A Balancing Act

Each month, we post a series of blogs around a common topic. This month will focus on the art of coaching and the practice of ministry. Some posts will layout insights or frameworks of coaching and some will be stories of coaching that transformed a pastor or congregation. We hope they will inspire you. We hope that inspiration will turn into actual movement in your own life and ministry so that we might move closer to that vision of the church we long for, closer to the vision of the kingdom on earth as it is in heaven. We invite you to join the conversation here, on Facebook, or Twitter!

by Margaret Burnett

I love ministry in the church. I love the people, the mission, the theology, the relationships, the privilege of sacred spaces and thin places. I love it, and it totally overwhelms me at times—spiritually, emotionally, and physically. After nearly 20 years in ministry, I’ve learned a lot about the need for balance.

yoga-167062_1280For me the support of good friends, time with an excellent counselor, and much prayer are vital for maintaining healthy life and ministry. Twenty-four outreach ministries to coordinate, sermons to prepare, visits to make, classes to teach, emails to read (and maybe even to reply!), parishioners to meet with, community groups to support—then there’s being a wife, mother, pet owner, and friend. Oh, and I encourage people to take care of themselves, so I really need to do it, too.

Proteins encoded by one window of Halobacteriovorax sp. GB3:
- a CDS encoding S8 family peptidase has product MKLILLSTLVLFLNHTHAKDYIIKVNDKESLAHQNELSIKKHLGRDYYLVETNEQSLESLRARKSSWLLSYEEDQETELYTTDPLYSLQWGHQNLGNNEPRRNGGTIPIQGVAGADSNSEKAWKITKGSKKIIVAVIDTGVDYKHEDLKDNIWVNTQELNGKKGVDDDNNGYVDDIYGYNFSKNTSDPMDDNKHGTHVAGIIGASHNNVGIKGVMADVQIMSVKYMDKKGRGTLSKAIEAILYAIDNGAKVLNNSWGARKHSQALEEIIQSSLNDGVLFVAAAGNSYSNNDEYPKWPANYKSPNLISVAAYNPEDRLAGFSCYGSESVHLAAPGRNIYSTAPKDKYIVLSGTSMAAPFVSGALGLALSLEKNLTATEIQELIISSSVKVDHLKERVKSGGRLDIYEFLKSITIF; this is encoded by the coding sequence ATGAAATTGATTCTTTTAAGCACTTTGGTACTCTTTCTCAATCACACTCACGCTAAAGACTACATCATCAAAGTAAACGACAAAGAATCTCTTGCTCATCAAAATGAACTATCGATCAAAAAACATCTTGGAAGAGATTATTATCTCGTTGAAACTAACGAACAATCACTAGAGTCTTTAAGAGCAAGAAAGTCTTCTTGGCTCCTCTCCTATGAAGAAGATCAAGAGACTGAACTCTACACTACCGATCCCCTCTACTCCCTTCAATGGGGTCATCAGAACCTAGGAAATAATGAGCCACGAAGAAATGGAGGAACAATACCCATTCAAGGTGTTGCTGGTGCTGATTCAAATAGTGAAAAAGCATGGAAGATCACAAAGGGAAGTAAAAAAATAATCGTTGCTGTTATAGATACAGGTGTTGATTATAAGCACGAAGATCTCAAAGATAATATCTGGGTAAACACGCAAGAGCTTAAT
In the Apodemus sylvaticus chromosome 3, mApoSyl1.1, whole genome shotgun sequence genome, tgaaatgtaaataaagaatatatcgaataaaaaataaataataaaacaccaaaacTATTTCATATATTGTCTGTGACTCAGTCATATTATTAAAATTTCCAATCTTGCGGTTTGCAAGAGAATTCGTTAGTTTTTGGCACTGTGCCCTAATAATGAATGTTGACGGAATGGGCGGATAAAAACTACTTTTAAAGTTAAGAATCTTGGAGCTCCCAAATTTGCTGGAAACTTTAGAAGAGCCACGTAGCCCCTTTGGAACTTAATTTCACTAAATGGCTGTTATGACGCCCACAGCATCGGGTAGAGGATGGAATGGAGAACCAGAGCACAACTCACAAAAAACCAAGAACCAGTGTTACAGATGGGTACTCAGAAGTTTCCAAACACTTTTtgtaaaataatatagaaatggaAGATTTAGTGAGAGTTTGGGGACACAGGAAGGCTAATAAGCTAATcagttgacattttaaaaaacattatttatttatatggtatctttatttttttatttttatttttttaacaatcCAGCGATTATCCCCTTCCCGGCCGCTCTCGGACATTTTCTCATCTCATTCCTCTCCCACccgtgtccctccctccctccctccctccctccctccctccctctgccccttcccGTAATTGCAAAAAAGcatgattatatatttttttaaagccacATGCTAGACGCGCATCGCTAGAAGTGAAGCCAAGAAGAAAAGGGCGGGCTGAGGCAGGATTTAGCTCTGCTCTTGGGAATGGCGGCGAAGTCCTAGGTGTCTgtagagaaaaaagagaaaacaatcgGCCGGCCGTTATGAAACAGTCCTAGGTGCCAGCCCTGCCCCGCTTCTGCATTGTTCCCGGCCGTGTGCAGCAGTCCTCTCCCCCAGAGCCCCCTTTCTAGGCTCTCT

When ministry became more of a juggling act than a joy, I decided to try something new. I began to work with a coach. Being coached is very different than being counseled. While counseling is important to face hurt, history, and conflict, coaching is focused on the next steps. Typically coaches work with people who are ready for something new rather than people whose focus needs to be on healing. Coaches enter the relationship believing that the person being coached is naturally creative, resourceful and whole.

My first experience with a coach helped me determine how to best guide the adaptive change of a new system for my church’s outreach ministries. I had the basics and knew the questions, but my coach walked alongside me, asking hard questions, challenging me, helping me gain confidence in newfound gifts, and offering tools that supported my growth and the health of the church. If he had tried to answer all the questions and “fix” the issues, the system would not have changed. Today our 24 outreach ministries are coordinated by a team of six people who are answering God’s call to faithfully use their gifts and skills. And when new ministries are suggested, we have the space and energy to be creative and realistic about adding another program.

My other experiences with coaches have helped me discern my call, discover gifts I never knew I had, work in healthy ways with colleagues, and prioritize my time at church and at home. I set goals with my coach, and he holds me accountable to them—no more resolutions for someday; he checks to see if I am actually moving toward those things I promised myself to do.

I would have never imagined that adding one more thing to my plate—-enlisting the help of a coach—would move my life to become more balanced and whole.

mburnett headshot

Margaret Burnett is Associate Pastor for Outreach Ministries at Idlewild Presbyterian Church in Memphis, TN.